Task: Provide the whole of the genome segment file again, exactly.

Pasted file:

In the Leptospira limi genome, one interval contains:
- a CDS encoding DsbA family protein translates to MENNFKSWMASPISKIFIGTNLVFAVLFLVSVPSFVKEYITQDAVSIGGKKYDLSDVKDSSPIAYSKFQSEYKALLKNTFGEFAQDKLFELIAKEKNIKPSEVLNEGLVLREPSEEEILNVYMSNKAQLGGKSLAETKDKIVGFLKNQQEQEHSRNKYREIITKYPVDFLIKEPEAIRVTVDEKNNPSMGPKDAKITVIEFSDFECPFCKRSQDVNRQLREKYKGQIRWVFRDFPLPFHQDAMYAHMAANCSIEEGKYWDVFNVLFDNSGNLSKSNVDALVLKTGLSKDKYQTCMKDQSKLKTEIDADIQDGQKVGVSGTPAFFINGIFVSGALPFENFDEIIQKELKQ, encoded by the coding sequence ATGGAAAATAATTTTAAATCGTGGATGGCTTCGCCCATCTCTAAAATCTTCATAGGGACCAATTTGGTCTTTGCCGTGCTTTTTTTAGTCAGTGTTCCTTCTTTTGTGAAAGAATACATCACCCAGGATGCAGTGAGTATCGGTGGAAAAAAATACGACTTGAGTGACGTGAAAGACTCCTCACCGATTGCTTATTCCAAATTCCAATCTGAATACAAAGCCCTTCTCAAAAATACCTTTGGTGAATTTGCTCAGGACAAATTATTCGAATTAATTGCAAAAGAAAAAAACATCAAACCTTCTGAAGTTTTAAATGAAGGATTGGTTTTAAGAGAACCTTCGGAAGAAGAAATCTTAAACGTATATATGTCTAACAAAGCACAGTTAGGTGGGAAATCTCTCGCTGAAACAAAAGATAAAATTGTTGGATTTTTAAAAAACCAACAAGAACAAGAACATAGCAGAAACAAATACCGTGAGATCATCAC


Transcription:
In the Leptospira limi genome, one interval contains:
- a CDS encoding DsbA family protein translates to MENNFKSWMASPISKIFIGTNLVFAVLFLVSVPSFVKEYITQDAVSIGGKKYDLSDVKDSSPIAYSKFQSEYKALLKNTFGEFAQDKLFELIAKEKNIKPSEVLNEGLVLREPSEEEILNVYMSNKAQLGGKSLAETKDKIVGFLKNQQEQEHSRNKYREIITKYPVDFLIKEPEAIRVTVDEKNNPSMGPKDAKITVIEFSDFECPFCKRSQDVNRQLREKYKGQIRWVFRDFPLPFHQDAMYAHMAANCSIEEGKYWDVFNVLFDNSGNLSKSNVDALVLKTGLSKDKYQTCMKDQSKLKTEIDADIQDGQKVGVSGTPAFFINGIFVSGALPFENFDEIIQKELKQ, encoded by the coding sequence ATGGAAAATAATTTTAAATCGTGGATGGCTTCGCCCATCTCTAAAATCTTCATAGGGACCAATTTGGTCTTTGCCGTGCTTTTTTTAGTCAGTGTTCCTTCTTTTGTGAAAGAATACATCACCCAGGATGCAGTGAGTATCGGTGGAAAAAAATACGACTTGAGTGACGTGAAAGACTCCTCACCGATTGCTTATTCCAAATTCCAATCTGAATACAAAGCCCTTCTCAAAAATACCTTTGGTGAATTTGCTCAGGACAAATTATTCGAATTAATTGCAAAAGAAAAAAACATCAAACCTTCTGAAGTTTTAAATGAAGGATTGGTTTTAAGAGAACCTTCGGAAGAAGAAATCTTAAACGTATATATGTCTAACAAAGCACAGTTAGGTGGGAAATCTCTCGCTGAAACAAAAGATAAAATTGTTGGATTTTTAAAAAACCAACAAGAACAAGAACATAGCAGAAACAAATACCGTGAGATCATCAC